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The Daily Star - January 6, 2010 by Rami G. Khouri When British Prime Minister Gordon Brown declared a few days ago that the United Kingdom and the United States would soon convene a special summit on “stabilizing” Yemen in order to reduce the threat of terrorism emanating from there, I cried in my heart for Yemen. My fears were exacerbated when I read the following day that the top American military commander in the region had visited Yemeni President Ali Abdullah Saleh to offer support, pledging more financial and military assistance to defeat the growing presence of Al-Qaeda in Yemen, which also has the potential to affect other countries in the Arabian Peninsula. The idea that Yemen has suddenly become a “terror problem” country and that the US and UK can lead it to greener pastures is symptomatic of the collective policy failures that have seen the world today suffer so widely from problems of political violence and terrorism. Conferences in London and shipments of US arms and money will not solve the problem. The Anglo-Americans lack the ability or will to come to terms with the full dimensions of terrorism and its genesis. A starting point in that direction would be to grasp that terrorism traumatizes and harms four primary actors. The first is the terrorist himself. Most terrorists are reasonably smart and educated young men who have become crazy due to the circumstances of their lives and their societies’ political, economic, and social conditions, including interactions with foreign armies. The second is the society that breeds terrorists, including many in the Middle East. The disequilibrium, disparities and distortions plaguing those societies ultimately generate a handful of men who become terrorists. Terrorists do not emerge from a vacuum. They emerge from terrorized societies. The third target of terrorism comprises those innocent civilians who are attacked by terrorists, whether in Arab hotels, Pakistani markets, Manhattan skyscrapers, or London buses. The attacked societies are terrorized and traumatized by the criminality that assaults them, and they usually have no idea why they were attacked or what to do in response. They are truly the innocent victims who pay the highest price. The fourth madness often haunting the world of terrorism is the response of governments whose countries or citizens have been subjected to terror attacks. Terrorized, then crazed with anger and driven to seek revenge, governments in turn unleash their own immense military and police power to fight terrorists and bring them to justice. This approach only rarely succeeds, and more often intensifies the first two problems above: Local traditional societies around the developing world that are at the receiving end of the Western powers’ might eventually become crazed, distorted, ravaged lands full of tyranny, corruption, instability, abuse of power, and violence; and those traumatized societies in turn eventually breed more of their own terrorists who attack at home and abroad. If we do not address these four dimensions of terrorism and its traumas, we will never resolve the problem. Medieval Arabs used to say that “In Yemen, there is wisdom.” There is also much wisdom to be gleaned from Yemen today, in particular by Anglo-American and other leaders who should understand how and why the country has come to play a role in the world of global terrorism. This starts with an honest analysis of the four victims of terrorism, rather than by isolating only one of them – Yemeni society – and using the wrong tools in addressing it. The network of Al-Qaeda terrorists in Yemen is structurally linked with, and has organically emerged from, the experience of militants, resistance fighters, terrorists and others who trained and fought in Afghanistan and Iraq – sometimes with Anglo-American assistance against a common foe, but sometimes against the Anglo-Americans who were seen as foreign occupiers. This network has been building up in Yemen since the mid-1990s, but Yemen’s instability and emergence as a terrorist base goes much further back. The British, with their colonial history in the southern part of Yemen along with other parts of the Arabian Peninsula, bear some historical responsibility for how things have turned out in our region in the past century. The wrecks often masquerading as modern Arab states are fragile in many cases because they emerged from colonial rule (mostly French and British) in wildly unsustainable conditions, due to the double constraints of European colonialism and post-colonial policies: the combination of national boundaries that were highly artificial and thus created structurally unstable states, then the advent of local rulers who were put in place by the retreating colonial powers, often lacked any serious indigenous legitimacy, and ultimately developed into, or gave way to, today’s security states. Therefore, for the British to convene a global summit to fix Yemen is akin to Tiger Woods offering a course in marriage fidelity. It is not a serious proposition. Fighting the modern scourge of political terrorism with the kind of intellectual terrorism that Gordon Brown offers will not work. If this is a joke, it is not funny. If this is serious, we are all in much deeper trouble than any of us could ever have imagined.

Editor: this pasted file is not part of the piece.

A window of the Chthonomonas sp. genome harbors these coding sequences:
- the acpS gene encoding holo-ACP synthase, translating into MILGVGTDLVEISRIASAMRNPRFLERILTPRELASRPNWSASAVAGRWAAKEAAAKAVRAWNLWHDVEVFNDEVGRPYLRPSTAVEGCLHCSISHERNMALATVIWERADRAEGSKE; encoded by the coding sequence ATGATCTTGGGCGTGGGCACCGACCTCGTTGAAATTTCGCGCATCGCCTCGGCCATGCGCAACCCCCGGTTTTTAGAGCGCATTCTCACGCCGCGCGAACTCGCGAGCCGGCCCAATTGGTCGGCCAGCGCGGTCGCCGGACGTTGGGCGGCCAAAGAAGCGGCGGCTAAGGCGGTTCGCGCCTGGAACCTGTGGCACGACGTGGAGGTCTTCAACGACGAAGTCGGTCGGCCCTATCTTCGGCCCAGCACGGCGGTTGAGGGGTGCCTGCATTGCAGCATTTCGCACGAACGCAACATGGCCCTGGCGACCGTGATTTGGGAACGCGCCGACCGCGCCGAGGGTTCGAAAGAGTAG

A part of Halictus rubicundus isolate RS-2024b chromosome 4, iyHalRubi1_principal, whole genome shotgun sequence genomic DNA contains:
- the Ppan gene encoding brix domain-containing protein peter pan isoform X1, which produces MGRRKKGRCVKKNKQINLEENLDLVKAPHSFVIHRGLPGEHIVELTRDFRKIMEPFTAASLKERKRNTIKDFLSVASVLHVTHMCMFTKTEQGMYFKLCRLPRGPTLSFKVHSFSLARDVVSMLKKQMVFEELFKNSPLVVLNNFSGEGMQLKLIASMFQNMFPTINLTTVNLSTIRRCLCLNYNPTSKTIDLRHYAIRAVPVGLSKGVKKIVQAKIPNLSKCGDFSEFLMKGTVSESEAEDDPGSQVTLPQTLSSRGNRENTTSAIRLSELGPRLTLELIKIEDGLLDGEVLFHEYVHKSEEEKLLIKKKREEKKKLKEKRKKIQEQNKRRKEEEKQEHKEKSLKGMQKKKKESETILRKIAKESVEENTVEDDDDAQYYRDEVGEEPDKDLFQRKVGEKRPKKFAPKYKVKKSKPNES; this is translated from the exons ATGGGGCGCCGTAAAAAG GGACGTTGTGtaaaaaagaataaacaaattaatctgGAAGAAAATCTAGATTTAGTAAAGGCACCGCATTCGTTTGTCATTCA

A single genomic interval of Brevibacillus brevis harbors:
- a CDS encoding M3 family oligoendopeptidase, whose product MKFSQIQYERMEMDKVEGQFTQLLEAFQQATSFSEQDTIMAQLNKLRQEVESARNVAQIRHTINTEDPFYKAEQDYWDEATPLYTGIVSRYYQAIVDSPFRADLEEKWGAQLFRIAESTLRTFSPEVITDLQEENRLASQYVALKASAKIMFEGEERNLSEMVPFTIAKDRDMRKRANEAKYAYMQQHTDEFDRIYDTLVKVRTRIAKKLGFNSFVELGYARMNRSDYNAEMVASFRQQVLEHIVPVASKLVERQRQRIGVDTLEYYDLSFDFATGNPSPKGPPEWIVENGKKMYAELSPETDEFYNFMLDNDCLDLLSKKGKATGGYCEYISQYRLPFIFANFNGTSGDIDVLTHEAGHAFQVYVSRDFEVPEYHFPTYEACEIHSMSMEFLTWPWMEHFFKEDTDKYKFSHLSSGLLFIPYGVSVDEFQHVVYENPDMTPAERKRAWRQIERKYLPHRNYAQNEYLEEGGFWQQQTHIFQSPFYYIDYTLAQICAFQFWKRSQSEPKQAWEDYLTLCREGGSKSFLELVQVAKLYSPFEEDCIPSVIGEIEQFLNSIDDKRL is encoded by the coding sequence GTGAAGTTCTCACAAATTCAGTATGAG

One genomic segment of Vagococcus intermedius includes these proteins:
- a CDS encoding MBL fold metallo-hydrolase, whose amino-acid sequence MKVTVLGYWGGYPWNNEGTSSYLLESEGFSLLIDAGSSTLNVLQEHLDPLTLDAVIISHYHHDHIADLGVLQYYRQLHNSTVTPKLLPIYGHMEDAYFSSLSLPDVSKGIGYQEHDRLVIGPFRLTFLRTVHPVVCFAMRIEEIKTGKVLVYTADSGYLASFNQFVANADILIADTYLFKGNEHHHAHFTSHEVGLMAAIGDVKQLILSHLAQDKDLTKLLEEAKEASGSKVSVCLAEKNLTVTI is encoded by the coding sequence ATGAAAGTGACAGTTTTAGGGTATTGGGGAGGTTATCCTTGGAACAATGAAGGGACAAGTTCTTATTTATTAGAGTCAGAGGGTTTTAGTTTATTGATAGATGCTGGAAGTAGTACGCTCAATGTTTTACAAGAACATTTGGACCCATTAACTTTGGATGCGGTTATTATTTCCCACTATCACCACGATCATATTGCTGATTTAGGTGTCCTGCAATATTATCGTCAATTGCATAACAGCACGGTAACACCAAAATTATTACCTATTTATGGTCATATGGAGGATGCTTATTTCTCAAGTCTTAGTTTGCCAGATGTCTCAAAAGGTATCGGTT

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[ Afghanistan ] [ Arabia Saudita ] [ Asia ] [ Asia Meridionale ] [ Diritti Umani, Civili  & Politici ] [ Indocina ] [ Islam e democrazia ] [ Medio Oriente ] [ Pakistan ] [ Unione Europea ] [ Yemen ]

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[ Afghanistan ] [ Arabia Saudita ] [ Asia ] [ Asia Meridionale ] [ Diritti Umani, Civili  & Politici ] [ Indocina ] [ Islam e democrazia ] [ Medio Oriente ] [ Pakistan ] [ Unione Europea ] [ Yemen ]

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[ Afghanistan ] [ Arabia Saudita ] [ Asia ] [ Asia Meridionale ] [ Diritti Umani, Civili  & Politici ] [ Indocina ] [ Islam e democrazia ] [ Medio Oriente ] [ Pakistan ] [ Unione Europea ] [ Yemen ]